Classic video with Woz being interviewed by Merv Griffin. (1984).
Steve Wozniak, co-founder of Apple Computer Inc. and a Silicon Valley icon, will speak at High Point University’s 2013 commencement. The ceremony is on Saturday, May 4 at 9 a.m. on Roberts Hall Lawn at the university.
The untold story behind Apple's $13,000 operating system CNET looks at newly surfaced contracts, design specs, and page after page of schematics and code, revealing how Apple created its first disk OS, a chapter of Silicon Valley history critical to its later success.
Steve Wozniak is no stranger to gaming, having met Steve Jobs while working at Atari and even programmed his own version of the classic video game, Pong. Did you know, though, that the Woz is a huge aficionado of the classic Gameboy game, Tetris. Well, he is… so much so that Nintendo Power magazine back in the 1980s refused to publish his scores anymore because he’d dominated the
Game Informer has a nifty little video of a recent meeting with Apple co-founder Steve Wozniak, who they ran into while in Montreal to cover the new Thief game. After bumping in to Wozniak, GI managed to convince him to do an interview. But the interview isn't the most interesting part of the story. Apparently Wozniak holds the high score in Nintendo Power magazine for Tetris on the original Game Boy. And he still has that Game Boy and his favorite game with him all the time.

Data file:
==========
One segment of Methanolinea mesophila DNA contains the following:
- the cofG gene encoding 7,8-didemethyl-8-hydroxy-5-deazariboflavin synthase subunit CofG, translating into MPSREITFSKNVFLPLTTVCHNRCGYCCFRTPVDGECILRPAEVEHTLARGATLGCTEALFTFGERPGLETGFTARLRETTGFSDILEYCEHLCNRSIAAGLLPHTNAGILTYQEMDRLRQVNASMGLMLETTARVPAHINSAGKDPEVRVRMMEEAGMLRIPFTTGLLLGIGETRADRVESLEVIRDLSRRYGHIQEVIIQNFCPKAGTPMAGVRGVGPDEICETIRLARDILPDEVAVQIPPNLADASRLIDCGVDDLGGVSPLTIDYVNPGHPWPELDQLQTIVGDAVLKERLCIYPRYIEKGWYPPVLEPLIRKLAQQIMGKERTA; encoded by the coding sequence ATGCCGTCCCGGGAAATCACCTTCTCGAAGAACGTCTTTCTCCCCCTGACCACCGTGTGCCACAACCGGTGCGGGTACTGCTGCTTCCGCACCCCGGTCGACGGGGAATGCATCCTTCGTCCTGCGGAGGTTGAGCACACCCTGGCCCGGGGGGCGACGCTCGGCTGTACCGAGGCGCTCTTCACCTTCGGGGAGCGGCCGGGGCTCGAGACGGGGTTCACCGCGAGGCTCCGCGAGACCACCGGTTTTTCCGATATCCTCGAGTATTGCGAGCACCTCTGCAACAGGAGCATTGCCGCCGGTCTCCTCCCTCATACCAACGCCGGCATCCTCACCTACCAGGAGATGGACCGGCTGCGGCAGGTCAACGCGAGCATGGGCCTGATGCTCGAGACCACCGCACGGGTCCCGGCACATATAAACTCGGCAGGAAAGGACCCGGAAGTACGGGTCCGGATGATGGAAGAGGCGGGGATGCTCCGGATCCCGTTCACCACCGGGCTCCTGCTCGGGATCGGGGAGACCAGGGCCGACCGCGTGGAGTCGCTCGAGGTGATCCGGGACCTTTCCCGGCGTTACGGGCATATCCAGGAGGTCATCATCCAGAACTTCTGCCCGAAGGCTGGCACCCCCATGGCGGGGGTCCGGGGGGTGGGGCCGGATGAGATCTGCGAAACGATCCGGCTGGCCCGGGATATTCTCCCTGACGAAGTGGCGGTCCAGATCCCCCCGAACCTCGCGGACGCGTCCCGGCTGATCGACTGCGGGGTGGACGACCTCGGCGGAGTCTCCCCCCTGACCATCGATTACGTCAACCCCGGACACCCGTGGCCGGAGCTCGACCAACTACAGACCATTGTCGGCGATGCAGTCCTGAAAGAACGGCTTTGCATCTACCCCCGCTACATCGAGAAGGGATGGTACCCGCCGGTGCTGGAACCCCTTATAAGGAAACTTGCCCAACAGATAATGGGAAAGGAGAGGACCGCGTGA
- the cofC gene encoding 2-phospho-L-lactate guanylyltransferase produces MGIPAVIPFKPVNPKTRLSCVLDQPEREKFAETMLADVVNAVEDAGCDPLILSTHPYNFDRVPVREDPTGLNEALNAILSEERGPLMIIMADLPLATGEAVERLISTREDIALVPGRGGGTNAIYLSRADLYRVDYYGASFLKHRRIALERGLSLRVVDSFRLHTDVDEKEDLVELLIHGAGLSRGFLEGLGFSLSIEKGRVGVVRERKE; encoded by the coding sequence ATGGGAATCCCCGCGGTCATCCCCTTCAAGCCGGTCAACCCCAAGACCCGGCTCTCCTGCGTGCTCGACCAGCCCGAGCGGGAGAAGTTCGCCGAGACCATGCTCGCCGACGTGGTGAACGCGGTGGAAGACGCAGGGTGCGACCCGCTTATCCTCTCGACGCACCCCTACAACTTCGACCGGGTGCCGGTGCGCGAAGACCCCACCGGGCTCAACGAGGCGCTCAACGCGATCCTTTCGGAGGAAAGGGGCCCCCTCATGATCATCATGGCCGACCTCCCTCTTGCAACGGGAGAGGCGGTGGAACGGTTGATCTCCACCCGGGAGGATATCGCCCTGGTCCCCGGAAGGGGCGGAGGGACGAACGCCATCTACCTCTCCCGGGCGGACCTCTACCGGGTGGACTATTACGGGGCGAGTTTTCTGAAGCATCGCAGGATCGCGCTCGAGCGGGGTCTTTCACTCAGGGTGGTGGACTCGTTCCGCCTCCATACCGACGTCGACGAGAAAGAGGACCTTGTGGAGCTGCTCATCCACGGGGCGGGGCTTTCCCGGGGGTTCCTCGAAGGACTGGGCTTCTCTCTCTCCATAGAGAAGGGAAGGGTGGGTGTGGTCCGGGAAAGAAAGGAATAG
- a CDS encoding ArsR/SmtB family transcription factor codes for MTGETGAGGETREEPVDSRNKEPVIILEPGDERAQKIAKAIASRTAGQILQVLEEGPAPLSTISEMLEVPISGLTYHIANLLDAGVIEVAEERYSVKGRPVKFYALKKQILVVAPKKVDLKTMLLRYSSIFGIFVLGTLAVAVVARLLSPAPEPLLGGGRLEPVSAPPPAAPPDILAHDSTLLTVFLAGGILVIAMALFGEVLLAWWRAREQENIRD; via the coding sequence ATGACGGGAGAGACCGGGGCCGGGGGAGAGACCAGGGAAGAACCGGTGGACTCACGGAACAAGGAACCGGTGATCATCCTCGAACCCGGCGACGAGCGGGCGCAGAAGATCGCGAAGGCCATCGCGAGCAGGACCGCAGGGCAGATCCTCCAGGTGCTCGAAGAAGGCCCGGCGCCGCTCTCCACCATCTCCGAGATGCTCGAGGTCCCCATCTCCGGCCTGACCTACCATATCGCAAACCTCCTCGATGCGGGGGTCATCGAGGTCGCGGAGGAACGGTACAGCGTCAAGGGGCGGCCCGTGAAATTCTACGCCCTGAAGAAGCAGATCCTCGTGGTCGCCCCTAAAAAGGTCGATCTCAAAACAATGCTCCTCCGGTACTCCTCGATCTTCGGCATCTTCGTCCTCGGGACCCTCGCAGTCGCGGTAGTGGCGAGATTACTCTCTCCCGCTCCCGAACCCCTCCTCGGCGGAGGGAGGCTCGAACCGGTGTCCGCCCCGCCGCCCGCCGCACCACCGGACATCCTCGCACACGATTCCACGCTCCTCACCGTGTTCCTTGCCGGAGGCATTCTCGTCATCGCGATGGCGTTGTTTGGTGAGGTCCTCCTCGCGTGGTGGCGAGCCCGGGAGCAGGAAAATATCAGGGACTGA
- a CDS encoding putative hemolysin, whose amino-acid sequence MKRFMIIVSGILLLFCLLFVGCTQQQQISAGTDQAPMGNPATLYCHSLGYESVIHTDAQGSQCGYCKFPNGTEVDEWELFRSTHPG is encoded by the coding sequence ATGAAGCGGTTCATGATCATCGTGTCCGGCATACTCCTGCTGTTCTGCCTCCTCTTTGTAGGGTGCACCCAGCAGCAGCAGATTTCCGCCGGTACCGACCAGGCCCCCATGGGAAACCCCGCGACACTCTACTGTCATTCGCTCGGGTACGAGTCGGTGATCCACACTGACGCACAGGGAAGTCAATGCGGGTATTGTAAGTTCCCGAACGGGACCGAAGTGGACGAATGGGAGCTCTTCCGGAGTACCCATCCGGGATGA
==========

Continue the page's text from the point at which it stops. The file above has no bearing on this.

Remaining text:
Steve Wozniak (Woz) has been offering pearls of wisdom to students in America. His recommendation: students must find a purpose in their future careers in order to experience personal fulfillment.
Apple Inc. (NASDAQ:AAPL) generates a ton of buzz, and that's an understatement. So, naturally, anytime we find an interview that's flying way under the radar, we've gotta share the details. This one comes courtesy of Florida International University's Hearst Lecture Series, found via YouTube. In the video, Steve Wozniak, the co-founder of Apple, discusses "the future of apps and Siri" in particular.
Virtualization was invented in 1990, but it is still just beginning to realize its potential. Why? Because outdated storage architectures have held progress back. As Fusion-io Chief Scientist Steve Wozniak explains in this video, servers CPUs are becoming more powerful, but they can't get enough data to keep them busy.
Steve Wozniak, Speaking To The Denver Apple Pi Club In 1984, On College Pranks, Building The Apple I